ANZAC DAY

Thursday 26 March, 2015

Mr TARZIA (Hartley) (12:20): I also rise today to acknowledge that ANZAC Day, 25 April 2015, will commemorate the centenary of the landing of the Australian and New Zealand forces at Gallipoli on 25 April 1915. I too pay my respects to the over 416,000 Australians who enlisted in the Australian Imperial Force and the millions of others who fought and supported the defence efforts of this country since. I also pay tribute to all Australian service men and women, support personnel and animals that have been injured, traumatised or killed in action.

Mr TARZIA (Hartley) (12:20): I also rise today to acknowledge that ANZAC Day, 25 April 2015, will commemorate the centenary of the landing of the Australian and New Zealand forces at Gallipoli on 25 April 1915. I too pay my respects to the over 416,000 Australians who enlisted in the Australian Imperial Force and the millions of others who fought and supported the defence efforts of this country since. I also pay tribute to all Australian service men and women, support personnel and animals that have been injured, traumatised or killed in action.

Courage, mateship, sacrifice: these are the sorts of words that come to mind and continue to have meaning and relevance for our sense of national identity when you talk about ANZAC Day. It goes beyond the anniversary of the landing on Gallipoli in 1915. It is the day on which we certainly remember Australians who have served and who died, not only in the First World War but in all wars, conflicts and also peacekeeping operations.

In 1914, reports from Europe gave an increasingly desperate forecast, when you see that Europe was teetering towards war in a conflict between an increasingly strong and powerful Germany and the rival British, French and Russian alliance. As Britain returned to work after the August bank holiday Monday, war was declared on Germany, and the declaration involved the whole British Empire. Australia's prime minister, Joseph Cook, said at the time, 'If the old country is at war, so are we.'

It goes without saying that this First World War took an enormous toll. It took an enormous toll on the young Australia of the time. Before I get to that, I also want to mention that the member for Morphett did want to speak this morning. He was, unfortunately, called to an urgent private function, but he commends the motion to the house as well. He is certainly very passionate about this and I would like to think that my contribution reflects his intent as well, as does the member for Finniss's.

Total enlistments at the time, from 1914 to 1918, are said to be over 400,000. It is interesting to note that between 1914 and 1918, the Australian population was about 4.9 million. That is about 10 per cent; it is massive. This war had a huge impact. Out of the around 420,000 Australians enlisted for service in the First World War, 38.7 per cent was of the male population aged between 18 and 44. Of course, this is why in years after this Australia had to 'populate or perish', because this war had a massive impact on the productivity of Australia. Australia made a massive sacrifice for this war. When you look at the enlistments by force or service, 412,953 were part of the Australian Imperial Force; 3,651 were part of the Australian Naval and Military Expeditionary Force; 2,861 were part of the Australian Army Nursing Service; and 1,275 were part of the Royal Australian Navy.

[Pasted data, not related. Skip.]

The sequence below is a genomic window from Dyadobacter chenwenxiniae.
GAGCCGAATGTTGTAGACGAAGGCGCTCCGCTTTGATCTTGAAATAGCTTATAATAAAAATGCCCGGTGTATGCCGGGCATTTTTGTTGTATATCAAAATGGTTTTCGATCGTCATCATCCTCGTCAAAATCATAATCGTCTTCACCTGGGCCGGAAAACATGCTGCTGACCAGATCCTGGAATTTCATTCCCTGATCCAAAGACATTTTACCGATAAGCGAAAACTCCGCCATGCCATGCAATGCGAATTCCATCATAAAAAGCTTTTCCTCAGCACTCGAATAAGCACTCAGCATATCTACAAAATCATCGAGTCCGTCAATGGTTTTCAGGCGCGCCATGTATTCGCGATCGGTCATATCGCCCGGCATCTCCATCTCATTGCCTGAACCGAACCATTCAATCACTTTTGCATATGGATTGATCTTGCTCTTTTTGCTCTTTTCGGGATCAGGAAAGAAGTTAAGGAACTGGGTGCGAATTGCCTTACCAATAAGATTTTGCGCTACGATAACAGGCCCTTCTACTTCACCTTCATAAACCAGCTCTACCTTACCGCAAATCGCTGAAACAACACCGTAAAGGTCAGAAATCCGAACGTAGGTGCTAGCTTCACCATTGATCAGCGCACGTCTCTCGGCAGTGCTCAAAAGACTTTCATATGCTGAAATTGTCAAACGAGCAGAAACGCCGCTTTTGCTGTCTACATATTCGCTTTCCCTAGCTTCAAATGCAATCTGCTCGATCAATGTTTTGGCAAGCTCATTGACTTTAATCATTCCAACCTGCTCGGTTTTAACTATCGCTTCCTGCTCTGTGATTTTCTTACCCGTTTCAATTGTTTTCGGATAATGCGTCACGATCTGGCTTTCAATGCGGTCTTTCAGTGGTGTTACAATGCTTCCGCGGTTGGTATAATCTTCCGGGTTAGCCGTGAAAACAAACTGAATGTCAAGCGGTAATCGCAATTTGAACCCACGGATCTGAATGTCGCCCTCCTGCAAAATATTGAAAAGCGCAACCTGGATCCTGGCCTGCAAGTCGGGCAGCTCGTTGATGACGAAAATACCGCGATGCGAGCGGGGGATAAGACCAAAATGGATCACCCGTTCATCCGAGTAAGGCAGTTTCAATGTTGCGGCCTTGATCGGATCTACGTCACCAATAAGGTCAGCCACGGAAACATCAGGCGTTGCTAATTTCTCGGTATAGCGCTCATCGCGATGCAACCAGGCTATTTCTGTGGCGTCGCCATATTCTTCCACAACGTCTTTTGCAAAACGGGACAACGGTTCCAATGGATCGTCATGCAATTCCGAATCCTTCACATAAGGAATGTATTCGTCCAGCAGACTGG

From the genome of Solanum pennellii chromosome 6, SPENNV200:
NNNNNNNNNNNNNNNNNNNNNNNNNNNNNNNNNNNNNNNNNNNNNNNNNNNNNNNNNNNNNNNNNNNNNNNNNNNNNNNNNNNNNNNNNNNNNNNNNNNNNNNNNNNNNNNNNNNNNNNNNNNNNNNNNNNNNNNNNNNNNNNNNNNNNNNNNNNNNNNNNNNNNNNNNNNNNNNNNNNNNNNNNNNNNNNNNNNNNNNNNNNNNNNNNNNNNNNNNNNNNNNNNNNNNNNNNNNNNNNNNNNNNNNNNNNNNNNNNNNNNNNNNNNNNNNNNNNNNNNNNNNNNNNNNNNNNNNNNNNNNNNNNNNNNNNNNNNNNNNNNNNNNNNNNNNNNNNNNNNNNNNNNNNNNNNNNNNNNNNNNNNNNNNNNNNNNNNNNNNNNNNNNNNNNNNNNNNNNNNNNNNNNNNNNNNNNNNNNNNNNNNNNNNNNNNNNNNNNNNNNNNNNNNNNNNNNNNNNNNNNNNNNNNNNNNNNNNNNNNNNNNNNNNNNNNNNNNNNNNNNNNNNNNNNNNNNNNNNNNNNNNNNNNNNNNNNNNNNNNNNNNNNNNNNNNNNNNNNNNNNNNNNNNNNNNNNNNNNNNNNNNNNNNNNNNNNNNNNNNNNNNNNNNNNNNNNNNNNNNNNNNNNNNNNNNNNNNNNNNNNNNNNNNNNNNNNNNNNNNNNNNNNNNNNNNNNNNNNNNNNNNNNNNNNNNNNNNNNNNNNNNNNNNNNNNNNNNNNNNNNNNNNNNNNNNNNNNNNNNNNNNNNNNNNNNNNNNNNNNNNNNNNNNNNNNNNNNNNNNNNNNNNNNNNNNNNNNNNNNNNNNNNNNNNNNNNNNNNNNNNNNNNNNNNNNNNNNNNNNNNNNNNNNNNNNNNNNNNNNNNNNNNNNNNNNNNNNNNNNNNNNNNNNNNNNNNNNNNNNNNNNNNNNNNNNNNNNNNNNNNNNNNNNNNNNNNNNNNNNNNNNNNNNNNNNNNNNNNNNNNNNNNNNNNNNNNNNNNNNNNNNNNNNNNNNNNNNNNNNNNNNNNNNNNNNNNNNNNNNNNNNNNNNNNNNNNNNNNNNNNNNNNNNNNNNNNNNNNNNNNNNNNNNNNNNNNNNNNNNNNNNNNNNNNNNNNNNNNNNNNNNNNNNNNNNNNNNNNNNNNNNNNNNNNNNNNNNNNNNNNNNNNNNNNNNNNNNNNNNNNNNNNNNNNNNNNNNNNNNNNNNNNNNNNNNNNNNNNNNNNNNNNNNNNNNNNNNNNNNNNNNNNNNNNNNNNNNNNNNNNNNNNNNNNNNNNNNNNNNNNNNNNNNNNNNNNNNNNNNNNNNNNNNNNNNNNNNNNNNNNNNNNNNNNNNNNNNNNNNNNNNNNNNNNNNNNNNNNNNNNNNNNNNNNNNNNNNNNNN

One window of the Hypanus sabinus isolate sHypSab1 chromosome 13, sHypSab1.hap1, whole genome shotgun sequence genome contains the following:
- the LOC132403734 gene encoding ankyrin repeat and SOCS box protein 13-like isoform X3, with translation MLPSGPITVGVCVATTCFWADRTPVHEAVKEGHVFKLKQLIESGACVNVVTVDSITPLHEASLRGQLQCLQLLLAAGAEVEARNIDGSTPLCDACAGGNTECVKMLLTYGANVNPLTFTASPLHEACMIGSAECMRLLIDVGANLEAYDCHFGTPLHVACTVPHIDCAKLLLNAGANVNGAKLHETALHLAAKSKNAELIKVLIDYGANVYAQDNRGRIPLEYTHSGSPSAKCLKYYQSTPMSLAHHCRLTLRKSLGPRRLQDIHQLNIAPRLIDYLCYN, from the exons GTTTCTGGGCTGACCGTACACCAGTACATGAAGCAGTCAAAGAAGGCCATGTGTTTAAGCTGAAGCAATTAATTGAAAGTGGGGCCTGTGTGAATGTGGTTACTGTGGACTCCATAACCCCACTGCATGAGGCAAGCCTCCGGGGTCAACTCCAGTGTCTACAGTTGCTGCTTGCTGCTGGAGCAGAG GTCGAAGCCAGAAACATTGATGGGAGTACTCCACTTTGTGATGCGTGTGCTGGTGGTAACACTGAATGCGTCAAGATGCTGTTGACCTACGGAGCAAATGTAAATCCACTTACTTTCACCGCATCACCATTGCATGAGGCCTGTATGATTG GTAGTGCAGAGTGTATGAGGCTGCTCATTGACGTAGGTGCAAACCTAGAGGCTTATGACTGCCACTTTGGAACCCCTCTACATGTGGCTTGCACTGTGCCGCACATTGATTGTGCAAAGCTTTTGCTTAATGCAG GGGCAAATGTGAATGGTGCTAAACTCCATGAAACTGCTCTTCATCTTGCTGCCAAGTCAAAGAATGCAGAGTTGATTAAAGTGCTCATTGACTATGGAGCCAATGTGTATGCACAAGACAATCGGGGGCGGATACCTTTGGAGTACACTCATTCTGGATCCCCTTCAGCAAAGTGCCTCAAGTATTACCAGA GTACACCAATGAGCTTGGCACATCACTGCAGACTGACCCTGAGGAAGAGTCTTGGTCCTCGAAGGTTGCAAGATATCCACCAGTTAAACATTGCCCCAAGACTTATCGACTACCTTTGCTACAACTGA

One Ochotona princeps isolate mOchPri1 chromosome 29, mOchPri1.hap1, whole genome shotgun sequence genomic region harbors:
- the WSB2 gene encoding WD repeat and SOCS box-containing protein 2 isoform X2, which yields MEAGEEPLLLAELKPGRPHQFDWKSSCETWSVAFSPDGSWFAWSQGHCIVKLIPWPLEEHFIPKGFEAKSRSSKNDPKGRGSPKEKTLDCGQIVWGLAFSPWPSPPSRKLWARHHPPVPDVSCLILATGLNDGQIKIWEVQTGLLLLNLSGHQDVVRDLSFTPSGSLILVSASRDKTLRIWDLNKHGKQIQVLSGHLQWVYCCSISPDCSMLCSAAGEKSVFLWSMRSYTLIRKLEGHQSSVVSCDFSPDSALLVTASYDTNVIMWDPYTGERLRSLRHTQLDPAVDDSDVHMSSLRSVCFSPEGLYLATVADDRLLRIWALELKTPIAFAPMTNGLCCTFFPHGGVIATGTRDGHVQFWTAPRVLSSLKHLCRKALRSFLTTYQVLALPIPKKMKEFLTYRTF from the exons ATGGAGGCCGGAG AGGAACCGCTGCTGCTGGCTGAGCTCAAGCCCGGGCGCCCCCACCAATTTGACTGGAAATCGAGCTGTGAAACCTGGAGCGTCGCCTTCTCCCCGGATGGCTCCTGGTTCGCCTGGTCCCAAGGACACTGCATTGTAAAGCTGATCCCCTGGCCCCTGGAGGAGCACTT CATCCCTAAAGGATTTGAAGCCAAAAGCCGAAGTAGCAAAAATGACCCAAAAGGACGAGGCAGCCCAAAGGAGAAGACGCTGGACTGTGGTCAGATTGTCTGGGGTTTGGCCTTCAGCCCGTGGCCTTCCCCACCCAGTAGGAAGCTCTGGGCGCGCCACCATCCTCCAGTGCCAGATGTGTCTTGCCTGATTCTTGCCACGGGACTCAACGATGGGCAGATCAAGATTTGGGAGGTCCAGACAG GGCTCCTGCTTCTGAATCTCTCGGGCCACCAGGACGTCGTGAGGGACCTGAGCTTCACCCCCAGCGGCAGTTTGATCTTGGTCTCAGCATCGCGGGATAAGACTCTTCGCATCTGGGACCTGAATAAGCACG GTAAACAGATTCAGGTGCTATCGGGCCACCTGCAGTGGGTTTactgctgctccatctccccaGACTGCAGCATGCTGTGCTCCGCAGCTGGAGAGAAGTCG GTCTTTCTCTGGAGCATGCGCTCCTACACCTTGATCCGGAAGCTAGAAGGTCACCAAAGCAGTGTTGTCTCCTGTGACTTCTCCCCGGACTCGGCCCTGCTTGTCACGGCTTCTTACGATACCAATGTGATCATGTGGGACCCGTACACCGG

ANZAC is intensely connected with its origins at the Gallipoli landing but also subsequent Australian experiences in the First World War and conflicts since. It is interesting to note that the military events from which ANZAC originated and those which have since nurtured it have also occurred mostly outside of Australia. ANZAC is iconically represented through the stereotype of the digger, initially the volunteer civilian foot soldier of the First World War. You will find many of these warrior-type figures across much time and space, but in the modern era these have tended to become very diverse. The Australian equivalent is the digger, whose powerful image was based on the volunteer civilian foot soldier of the 1st AIF and, since then, the term has come to apply to all Australian military personnel.

Although the ANZAC has traditionally been considered a secular concept, ANZAC certainly has very strong overtones of the sacred. It is a commemoration, but also a celebration. The need for commemoration of the war dead, particularly in this conflict, has always been matched by the need to celebrate the birth of a nation, because this is what this conflict did: it saw the birth of a nation.

I have alluded to the centenary of ANZAC committee, which I have been part of in my local electorate. It has been an absolute honour and pleasure to be part of that and to at least do what we can in this day and age to contribute to the memory of those who have served before us. I do pay tribute to the Kensington Park RSL, St Martin's Anglican Church, Campbelltown City Council, St George's Church Magill, Payneham RSL and Glynde RSL, who continue to do fantastic work to recognise the important tradition that is ANZAC. I commend this motion to the house.